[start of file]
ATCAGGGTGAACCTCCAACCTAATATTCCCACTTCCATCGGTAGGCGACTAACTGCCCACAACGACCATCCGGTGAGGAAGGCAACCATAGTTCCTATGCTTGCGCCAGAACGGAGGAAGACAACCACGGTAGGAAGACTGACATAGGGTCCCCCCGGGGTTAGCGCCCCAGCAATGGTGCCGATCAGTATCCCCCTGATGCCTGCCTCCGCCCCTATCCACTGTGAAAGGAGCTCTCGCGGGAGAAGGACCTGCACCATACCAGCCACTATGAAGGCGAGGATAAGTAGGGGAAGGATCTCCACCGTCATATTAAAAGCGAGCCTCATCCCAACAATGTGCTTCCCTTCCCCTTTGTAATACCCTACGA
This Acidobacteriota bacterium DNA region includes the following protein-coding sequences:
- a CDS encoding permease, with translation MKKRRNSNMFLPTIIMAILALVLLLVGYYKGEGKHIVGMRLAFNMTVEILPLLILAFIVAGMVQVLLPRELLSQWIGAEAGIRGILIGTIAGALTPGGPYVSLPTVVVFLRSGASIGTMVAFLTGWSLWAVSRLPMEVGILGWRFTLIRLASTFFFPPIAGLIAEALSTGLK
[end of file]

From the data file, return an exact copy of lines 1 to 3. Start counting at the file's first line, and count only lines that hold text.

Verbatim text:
ATCAGGGTGAACCTCCAACCTAATATTCCCACTTCCATCGGTAGGCGACTAACTGCCCACAACGACCATCCGGTGAGGAAGGCAACCATAGTTCCTATGCTTGCGCCAGAACGGAGGAAGACAACCACGGTAGGAAGACTGACATAGGGTCCCCCCGGGGTTAGCGCCCCAGCAATGGTGCCGATCAGTATCCCCCTGATGCCTGCCTCCGCCCCTATCCACTGTGAAAGGAGCTCTCGCGGGAGAAGGACCTGCACCATACCAGCCACTATGAAGGCGAGGATAAGTAGGGGAAGGATCTCCACCGTCATATTAAAAGCGAGCCTCATCCCAACAATGTGCTTCCCTTCCCCTTTGTAATACCCTACGA
This Acidobacteriota bacterium DNA region includes the following protein-coding sequences:
- a CDS encoding permease, with translation MKKRRNSNMFLPTIIMAILALVLLLVGYYKGEGKHIVGMRLAFNMTVEILPLLILAFIVAGMVQVLLPRELLSQWIGAEAGIRGILIGTIAGALTPGGPYVSLPTVVVFLRSGASIGTMVAFLTGWSLWAVSRLPMEVGILGWRFTLIRLASTFFFPPIAGLIAEALSTGLK